Some students found out about the incidents through social media. “I was scrolling through Twitter when I saw that someone from my building tweeted what had happened,” said Rachel Gramuglia, a first-year resident of Pinewood. “So then I tweeted about it and called one of my friends and she told me everything that happened. I was like, ‘Why would someone ever do that? Just use a toilet.’ I was furious that someone would do that. It’s revolting. There is a fine line between a funny prank and a drunkenly disgusting [and] idiotic decision.”

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New Wireless Network Intends to Improve Connections

MU Wireless will be replaced with MU Secure to be used by students, faculty and staff at the University beginning on March 10.

According to Dr. Edward Christensen, Vice President for Information Management at the University, “In order to comply with Payment Card Industry mandates, the Monmouth University wireless network must be encrypted. In addition, information security best practices also strongly recommend that wireless networks be encrypted,” Christensen said.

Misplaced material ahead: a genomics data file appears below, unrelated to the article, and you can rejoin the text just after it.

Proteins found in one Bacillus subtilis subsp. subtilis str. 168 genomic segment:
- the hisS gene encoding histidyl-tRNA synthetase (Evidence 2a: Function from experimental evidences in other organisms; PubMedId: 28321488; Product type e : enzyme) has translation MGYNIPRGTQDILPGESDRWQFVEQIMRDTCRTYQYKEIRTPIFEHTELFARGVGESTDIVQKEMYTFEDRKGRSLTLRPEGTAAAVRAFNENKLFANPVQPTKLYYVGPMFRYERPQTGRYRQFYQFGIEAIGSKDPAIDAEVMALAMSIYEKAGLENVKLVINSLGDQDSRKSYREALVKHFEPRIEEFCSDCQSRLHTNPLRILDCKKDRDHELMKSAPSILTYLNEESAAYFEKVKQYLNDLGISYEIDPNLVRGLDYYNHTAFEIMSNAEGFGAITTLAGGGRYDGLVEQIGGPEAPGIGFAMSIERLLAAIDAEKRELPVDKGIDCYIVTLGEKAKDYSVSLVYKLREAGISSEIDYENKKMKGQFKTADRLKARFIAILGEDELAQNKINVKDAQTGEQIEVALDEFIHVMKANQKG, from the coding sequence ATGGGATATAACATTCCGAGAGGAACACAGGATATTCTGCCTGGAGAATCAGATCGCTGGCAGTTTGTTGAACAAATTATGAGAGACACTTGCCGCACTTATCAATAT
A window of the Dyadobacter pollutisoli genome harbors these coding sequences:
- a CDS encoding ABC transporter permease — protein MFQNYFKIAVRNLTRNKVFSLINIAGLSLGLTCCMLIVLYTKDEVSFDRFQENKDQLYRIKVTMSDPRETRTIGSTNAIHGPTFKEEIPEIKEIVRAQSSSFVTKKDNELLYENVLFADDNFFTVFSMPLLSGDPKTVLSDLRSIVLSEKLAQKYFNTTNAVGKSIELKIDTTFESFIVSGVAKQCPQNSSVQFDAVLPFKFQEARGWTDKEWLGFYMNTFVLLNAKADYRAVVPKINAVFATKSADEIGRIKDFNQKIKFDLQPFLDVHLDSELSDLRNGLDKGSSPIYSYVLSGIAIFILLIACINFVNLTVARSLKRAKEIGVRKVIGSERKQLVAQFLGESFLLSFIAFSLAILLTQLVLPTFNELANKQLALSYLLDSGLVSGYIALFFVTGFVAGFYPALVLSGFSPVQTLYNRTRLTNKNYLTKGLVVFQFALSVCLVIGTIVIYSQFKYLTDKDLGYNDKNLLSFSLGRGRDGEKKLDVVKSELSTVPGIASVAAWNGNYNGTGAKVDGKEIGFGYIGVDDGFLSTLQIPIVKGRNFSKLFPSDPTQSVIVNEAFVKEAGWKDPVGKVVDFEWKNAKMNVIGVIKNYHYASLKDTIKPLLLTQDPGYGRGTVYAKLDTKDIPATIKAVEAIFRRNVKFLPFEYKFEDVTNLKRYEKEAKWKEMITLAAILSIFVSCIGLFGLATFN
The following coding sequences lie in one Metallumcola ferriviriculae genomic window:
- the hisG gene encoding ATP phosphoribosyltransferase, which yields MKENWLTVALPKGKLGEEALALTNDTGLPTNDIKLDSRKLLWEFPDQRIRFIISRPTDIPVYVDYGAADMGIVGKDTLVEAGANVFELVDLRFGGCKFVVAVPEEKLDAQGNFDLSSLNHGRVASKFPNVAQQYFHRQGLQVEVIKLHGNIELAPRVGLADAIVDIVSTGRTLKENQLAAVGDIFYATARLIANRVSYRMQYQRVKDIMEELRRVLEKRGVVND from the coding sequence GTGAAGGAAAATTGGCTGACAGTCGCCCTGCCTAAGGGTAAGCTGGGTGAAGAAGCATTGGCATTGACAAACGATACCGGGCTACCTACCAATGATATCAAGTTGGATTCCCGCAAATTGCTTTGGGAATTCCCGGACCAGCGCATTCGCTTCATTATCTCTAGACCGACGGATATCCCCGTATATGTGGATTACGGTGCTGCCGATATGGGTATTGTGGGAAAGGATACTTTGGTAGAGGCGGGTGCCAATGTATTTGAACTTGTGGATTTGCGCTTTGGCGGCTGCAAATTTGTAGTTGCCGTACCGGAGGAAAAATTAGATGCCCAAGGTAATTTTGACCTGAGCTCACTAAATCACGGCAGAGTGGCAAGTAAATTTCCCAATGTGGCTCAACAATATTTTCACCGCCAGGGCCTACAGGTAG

This means that MU Secure will be simply, more secure. “MU Secure is an encrypted enterprise grade wireless network. As an wireless devices could intercept the traffic to and from a computer on MU Wireless,” Christensen said. So students and faculty will be able to surf safely on the internet.

To elaborate more on the safety of the new network, Christensen said, “A new Wi-Fi Protected Access (WPA2 Enterprise) secured wireless network, MU-Secure, has been deployed across campus and is available in all locations that have access to MU Wireless. MU Secure utilizes the Wi-Fi Protected Access (WPA2) security method, which provides stronger data protection and network access control than MU Wireless which utilizes the less secure Wired Equivalent Privacy (WEP).” Christensen noted that the new network will also be easier and more practical for users using the wireless network. “With the less secure ‘MU Wireless,’ users had to re-authenticate periodically; with the more secure ‘MU Secure,’ users have to reauthenticate their device only when they change their password,” Christensen added.

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Contact Information

CAMPUS LOCATION
The Outlook
Jules L. Plangere Jr. Center for Communication
and Instructional Technology (CCIT)
Room 260, 2nd floor

MAILING ADDRESS
The Outlook
Monmouth University
400 Cedar Ave, West Long Branch, New Jersey
07764

Phone: (732) 571-3481 | Fax: (732) 263-5151
Email: outlook@monmouth.edu